The reason for that, I’m also pretty sure I know: they don’t really sound like Supremes records. Obviously, this is mainly because nobody at Motown, not even the Supremes themselves, knew what a typical Supremes record might sound like, and so we end up with a shapeless melange of attempts to market the group in different ways, those six singles all sounding like they were made by five or six different groups, and none of those groups the ones who’d shortly be conquering the world.
I’m still proud of describing I Want A Guy as bearing the same relationship to the Supremes’ mid-Sixties triumphs as the Beatles’ Love Me Do does to Revolver or Sgt Pepper, because that pretty much sums it up for me; those early records are all good and everything, sometimes exceptionally special, but they don’t sound like the stuff the group became famous for. (If anything, the comparison is even more pointed in the case of the Supremes, because (a) I Want A Guy didn’t get re-released and storm to the top of the US charts once they got famous, and (b) their early records just don’t attract the same scrutiny as the Beatles’ comparable efforts do – there’s a lengthy discussion to be had there on racism, sexism and the cult of the singer-songwriter which will have to wait for another day, because this is already going to be the longest thing I’ve yet written for this site.) But that comparison starts to falter when we stop talking about the artistic relationship between early efforts and mid-career peaks, and instead talk about what gets listened to today.
Ten years ago, pre-Wikipedia (and, heck, pre-Motown Junkies), I’d have wagered that a majority of music fans, when asked to identify the Supremes’ début single, wouldn’t have plumped for I Want A Guy. (Strictly speaking, even that could be considered the wrong answer – the group had released an earlier record as the Primettes – but let’s not muddy the waters any further.) Here’s the thing, though: I’d also bet that not many people would choose When The Lovelight Starts Shining Through His Eyes either. Like Wade Jones’ I Can’t Concentrate back in 1959, When The Lovelight Starts Shining Through His Eyes (not one of Motown’s snappier titles, that, now that I come to notice it) sort of makes sense as an “origin myth” for those looking to dig further back than Where Did Our Love Go, more sense than I Want A Guy at any rate, but it isn’t really any kind of marker for the future.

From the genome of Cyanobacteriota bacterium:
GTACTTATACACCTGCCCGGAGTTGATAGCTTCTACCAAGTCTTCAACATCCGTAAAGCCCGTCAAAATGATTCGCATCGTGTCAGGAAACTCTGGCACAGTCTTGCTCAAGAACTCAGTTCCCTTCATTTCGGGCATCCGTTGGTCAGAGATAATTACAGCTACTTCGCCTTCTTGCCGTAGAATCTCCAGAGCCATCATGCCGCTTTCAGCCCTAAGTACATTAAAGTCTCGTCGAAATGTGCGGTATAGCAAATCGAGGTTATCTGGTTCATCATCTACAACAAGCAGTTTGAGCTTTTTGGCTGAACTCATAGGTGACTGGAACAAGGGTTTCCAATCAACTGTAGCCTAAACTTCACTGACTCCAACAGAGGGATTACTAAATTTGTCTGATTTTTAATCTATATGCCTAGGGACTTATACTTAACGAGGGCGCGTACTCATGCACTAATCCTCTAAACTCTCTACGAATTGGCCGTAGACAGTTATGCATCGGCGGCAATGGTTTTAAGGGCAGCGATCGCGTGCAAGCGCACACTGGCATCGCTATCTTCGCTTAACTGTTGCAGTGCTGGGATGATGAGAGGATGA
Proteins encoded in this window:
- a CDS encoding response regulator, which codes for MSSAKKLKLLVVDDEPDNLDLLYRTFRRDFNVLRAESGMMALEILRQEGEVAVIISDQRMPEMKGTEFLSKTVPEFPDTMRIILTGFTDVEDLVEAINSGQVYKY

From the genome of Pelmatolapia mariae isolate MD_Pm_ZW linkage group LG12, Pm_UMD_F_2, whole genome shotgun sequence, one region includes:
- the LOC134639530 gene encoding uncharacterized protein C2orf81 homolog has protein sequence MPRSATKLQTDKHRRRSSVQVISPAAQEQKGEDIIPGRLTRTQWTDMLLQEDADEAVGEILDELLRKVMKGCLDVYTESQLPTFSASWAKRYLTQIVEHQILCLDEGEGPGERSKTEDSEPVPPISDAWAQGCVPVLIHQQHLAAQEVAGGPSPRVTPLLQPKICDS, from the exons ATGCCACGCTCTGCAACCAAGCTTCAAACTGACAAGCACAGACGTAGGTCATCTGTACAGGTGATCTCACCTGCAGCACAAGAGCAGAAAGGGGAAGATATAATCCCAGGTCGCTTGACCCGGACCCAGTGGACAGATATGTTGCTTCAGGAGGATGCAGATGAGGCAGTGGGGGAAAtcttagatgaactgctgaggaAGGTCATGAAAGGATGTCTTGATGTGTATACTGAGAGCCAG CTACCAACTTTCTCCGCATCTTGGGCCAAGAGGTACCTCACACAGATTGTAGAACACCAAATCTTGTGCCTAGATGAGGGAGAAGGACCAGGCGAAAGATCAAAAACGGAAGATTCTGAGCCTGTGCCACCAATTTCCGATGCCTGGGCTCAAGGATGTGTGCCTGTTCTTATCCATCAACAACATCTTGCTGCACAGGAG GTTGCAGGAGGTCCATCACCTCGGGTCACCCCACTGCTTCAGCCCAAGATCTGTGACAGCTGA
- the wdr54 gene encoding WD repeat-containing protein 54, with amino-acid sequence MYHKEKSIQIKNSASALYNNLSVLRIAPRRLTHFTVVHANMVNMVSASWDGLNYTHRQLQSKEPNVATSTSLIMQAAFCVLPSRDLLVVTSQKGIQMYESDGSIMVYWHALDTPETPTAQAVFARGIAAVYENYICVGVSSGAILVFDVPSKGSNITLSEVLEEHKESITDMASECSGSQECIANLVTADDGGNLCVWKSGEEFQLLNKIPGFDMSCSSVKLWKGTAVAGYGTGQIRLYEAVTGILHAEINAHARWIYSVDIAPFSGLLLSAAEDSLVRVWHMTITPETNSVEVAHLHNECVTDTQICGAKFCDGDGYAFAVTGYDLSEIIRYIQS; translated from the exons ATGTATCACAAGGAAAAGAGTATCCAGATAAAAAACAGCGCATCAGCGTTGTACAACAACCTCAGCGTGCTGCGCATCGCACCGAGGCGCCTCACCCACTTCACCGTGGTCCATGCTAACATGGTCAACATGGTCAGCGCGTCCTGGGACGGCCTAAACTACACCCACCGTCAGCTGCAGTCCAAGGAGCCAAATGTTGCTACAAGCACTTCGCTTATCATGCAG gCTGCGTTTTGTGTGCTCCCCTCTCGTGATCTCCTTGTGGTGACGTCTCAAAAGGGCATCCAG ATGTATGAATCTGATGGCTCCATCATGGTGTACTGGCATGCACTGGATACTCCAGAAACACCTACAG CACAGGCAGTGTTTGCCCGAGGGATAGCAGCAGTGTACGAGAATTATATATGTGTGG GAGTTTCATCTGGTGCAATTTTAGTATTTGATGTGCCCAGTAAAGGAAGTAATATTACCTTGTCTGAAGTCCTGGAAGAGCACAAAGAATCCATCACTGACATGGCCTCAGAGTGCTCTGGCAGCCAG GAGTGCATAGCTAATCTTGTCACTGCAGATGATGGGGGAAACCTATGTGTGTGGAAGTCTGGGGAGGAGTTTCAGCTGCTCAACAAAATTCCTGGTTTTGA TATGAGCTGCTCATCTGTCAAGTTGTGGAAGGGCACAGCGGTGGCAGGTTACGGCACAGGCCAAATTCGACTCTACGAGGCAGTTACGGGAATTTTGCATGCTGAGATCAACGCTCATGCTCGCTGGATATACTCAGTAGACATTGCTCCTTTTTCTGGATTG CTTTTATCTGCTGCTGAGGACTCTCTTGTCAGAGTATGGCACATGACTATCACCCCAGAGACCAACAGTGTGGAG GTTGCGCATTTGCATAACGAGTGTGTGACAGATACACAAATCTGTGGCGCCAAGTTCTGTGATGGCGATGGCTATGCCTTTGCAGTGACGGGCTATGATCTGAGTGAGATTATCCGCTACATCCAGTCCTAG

Because nothing on this record would go on to influence all those later HDH/Supremes smash hits. This isn’t the starting point anyone’s looking for. Even in commercial terms, whilst this was very definitely a hit – number 23 pop, as any historian knows, finally dispelling that “no-hit Supremes” tag – it wasn’t a huge seller, and the follow-up release a few months later bombed. So it’s a breakthrough of sorts, but not the sort of thing to propel the group into the national and international consciousness, not a ticket to the very top table. The snide nickname was dispelled, but only temporarily; the difference between the no-hit Supremes and the one-hit Supremes wasn’t enough. It still remained to be seen if they could repeat the feat and get back into the Top 30; with their Motown labelmates racking up ever bigger hits with increasing regularity, even that might not be enough to vaporise that nickname forever.